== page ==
Israel gets away with all this because the United States, which has self-proclaimed itself the “leader of the free world” – which by the way isn’t so free at all – closes its eyes to Israel’s discriminatory practices.
America has no choice, of course. Americans don’t control their own decisions when it comes to Israel. Instead, American actions are skewered, contradictory and shockingly absurd, violating the fundamental principles that make America the “leader of the free world.”
Apparently, you don’t have to be free to be the leader of the free world.
Just “close” to being free. Maybe 80 percent free. Free on some stuff, and not so free on others. Free for some people, but not so free for others.
America challenges racism and discrimination across the world, but it has a blind spot when it comes to Israel.
The tragedy is that in this game of Israeli one-upmanship, Americans end up losing. Americans pay billions in extra taxes that could go to support healthcare and employment needs, but which instead is used to subsidize Israel. By supporting Israel and ignoring Israeli discrimination, Americans undermine their own credibility.
The worst aspect though is that America is forced by all this to turn its back on its own Christian people. America is a “Christian” country but doesn’t spend much time worrying about Christians victimized by Israel’s obstreperous policies. You would think that Christians would care for their own the way Islamic nations care for Muslims and the way a Jewish state supposedly cares for its own citizens. Americans don’t. Just look at the facts. Bethlehem is the heart of Christianity. It remains under Israeli military siege. Lands owned by Christian Palestinians and institutions in and around Bethlehem are routinely confiscated by Israel and given to Jewish settlers. This oppression by Israel has contributed significantly to the near extinction of the presence of “Biblical Christians”. With no one to defend them, Christians are fleeing Israel at a far greater pace than Muslims.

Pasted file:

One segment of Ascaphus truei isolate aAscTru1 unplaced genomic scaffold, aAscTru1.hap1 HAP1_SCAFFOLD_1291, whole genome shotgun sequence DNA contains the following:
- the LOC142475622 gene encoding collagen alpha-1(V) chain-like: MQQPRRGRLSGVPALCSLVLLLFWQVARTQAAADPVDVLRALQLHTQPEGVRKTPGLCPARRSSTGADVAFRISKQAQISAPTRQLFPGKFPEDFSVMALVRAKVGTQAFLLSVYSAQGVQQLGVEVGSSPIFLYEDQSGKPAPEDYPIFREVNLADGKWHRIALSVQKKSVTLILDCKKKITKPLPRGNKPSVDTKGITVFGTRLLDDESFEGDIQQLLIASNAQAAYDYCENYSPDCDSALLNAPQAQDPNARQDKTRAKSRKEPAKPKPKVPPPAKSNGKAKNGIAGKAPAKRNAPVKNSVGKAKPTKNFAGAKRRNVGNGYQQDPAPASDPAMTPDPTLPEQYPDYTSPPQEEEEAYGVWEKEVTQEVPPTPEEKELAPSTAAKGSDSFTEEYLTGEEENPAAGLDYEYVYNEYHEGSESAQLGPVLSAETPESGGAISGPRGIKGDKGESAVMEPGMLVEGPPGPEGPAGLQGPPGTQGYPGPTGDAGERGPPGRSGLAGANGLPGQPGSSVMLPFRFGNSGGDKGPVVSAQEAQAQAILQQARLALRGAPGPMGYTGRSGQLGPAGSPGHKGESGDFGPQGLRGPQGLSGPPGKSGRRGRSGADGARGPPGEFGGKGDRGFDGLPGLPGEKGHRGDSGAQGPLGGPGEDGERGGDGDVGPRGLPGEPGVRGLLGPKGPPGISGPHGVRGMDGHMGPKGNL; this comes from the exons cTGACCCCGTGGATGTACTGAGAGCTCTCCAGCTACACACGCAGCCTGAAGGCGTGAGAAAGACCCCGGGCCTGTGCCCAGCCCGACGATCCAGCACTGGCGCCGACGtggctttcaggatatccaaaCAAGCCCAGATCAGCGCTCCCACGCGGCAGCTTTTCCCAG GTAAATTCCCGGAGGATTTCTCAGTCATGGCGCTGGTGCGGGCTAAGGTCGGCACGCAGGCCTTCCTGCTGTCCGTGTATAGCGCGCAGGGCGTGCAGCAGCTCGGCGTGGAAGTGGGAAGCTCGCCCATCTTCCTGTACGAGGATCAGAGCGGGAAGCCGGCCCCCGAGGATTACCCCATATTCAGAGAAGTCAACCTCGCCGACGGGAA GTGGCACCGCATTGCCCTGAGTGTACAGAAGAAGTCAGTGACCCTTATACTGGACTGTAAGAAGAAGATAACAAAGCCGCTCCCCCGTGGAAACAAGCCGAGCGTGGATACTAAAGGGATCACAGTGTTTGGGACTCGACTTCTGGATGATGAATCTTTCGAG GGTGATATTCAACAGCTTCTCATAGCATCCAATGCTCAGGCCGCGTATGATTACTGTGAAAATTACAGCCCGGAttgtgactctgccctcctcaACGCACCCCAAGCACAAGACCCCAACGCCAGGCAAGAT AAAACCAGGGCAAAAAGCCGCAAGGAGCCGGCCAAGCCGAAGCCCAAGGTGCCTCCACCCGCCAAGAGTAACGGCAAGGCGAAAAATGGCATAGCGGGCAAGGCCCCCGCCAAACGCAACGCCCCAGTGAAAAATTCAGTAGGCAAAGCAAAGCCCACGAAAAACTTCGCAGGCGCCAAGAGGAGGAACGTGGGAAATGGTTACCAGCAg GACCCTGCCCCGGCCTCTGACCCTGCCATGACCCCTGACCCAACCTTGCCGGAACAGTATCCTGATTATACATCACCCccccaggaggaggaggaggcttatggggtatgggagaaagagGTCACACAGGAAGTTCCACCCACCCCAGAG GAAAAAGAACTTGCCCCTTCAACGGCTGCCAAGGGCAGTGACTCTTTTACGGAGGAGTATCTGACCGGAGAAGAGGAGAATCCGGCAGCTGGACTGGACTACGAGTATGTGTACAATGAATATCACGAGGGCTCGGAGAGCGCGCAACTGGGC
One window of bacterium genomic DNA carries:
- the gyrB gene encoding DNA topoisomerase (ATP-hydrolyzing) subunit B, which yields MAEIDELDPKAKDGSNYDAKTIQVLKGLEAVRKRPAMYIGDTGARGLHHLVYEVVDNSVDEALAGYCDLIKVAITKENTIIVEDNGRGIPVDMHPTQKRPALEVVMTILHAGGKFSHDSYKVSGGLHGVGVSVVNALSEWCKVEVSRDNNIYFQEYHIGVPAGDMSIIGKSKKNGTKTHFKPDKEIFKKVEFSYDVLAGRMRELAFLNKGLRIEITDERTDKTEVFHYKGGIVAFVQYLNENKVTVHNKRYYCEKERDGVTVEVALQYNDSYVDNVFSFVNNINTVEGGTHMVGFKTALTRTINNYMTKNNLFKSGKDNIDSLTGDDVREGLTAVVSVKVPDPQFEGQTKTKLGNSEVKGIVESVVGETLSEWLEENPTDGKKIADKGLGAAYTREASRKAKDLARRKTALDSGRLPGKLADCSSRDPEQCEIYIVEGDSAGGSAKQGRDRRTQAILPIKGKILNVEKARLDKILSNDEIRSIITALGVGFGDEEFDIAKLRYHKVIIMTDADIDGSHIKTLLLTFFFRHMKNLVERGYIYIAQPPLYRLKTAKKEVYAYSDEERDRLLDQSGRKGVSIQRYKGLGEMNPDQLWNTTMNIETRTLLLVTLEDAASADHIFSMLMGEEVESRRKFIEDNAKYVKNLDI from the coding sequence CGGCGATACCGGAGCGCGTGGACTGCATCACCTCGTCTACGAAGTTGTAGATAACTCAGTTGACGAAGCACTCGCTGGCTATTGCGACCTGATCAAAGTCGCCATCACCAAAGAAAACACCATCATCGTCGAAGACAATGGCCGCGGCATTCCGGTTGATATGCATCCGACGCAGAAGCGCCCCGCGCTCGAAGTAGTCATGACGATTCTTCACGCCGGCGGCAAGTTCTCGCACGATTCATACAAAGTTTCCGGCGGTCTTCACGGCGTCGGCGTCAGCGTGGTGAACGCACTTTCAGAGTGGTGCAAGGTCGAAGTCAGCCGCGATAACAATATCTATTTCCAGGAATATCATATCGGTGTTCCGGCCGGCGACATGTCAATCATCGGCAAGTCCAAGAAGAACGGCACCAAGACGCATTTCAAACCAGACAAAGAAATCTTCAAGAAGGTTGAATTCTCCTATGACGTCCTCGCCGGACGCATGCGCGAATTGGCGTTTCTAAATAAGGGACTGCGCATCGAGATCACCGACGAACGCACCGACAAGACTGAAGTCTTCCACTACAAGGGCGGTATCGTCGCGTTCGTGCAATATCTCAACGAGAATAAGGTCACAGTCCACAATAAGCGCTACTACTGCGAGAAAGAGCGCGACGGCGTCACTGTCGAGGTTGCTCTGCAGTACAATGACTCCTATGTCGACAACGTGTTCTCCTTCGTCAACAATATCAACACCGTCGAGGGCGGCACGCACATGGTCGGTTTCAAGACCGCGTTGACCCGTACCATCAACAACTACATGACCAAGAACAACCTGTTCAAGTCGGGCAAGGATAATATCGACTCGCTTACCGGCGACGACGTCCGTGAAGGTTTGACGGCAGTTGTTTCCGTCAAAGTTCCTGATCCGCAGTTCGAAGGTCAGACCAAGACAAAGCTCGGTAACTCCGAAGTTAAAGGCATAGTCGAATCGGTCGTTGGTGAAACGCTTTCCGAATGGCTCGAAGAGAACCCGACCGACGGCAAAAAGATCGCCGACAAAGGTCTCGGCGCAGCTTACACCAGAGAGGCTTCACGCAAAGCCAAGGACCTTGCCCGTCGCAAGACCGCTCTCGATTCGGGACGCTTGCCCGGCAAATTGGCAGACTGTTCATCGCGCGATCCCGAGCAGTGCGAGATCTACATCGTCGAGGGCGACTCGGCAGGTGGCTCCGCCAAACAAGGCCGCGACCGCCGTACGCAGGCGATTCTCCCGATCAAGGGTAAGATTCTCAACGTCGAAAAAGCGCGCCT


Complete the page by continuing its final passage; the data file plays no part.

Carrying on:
The complexities of these issues make it difficult for Arabs to explain them to Americans. The semantics prevent Americans from seeing the truth.
“Apartheid” as a word does not comfortably fit all that Israel is doing, but it sure sounds close. What Arabs need to do is to create new words to precisely define what Israel is doing. Of course, it would be far easier to just make peace than it would be to create a new dictionary of terms to accurately describe Israel’s practices. Israel says it wants peace, just not with the Palestinians. Who’s willing to quibble over the semantics?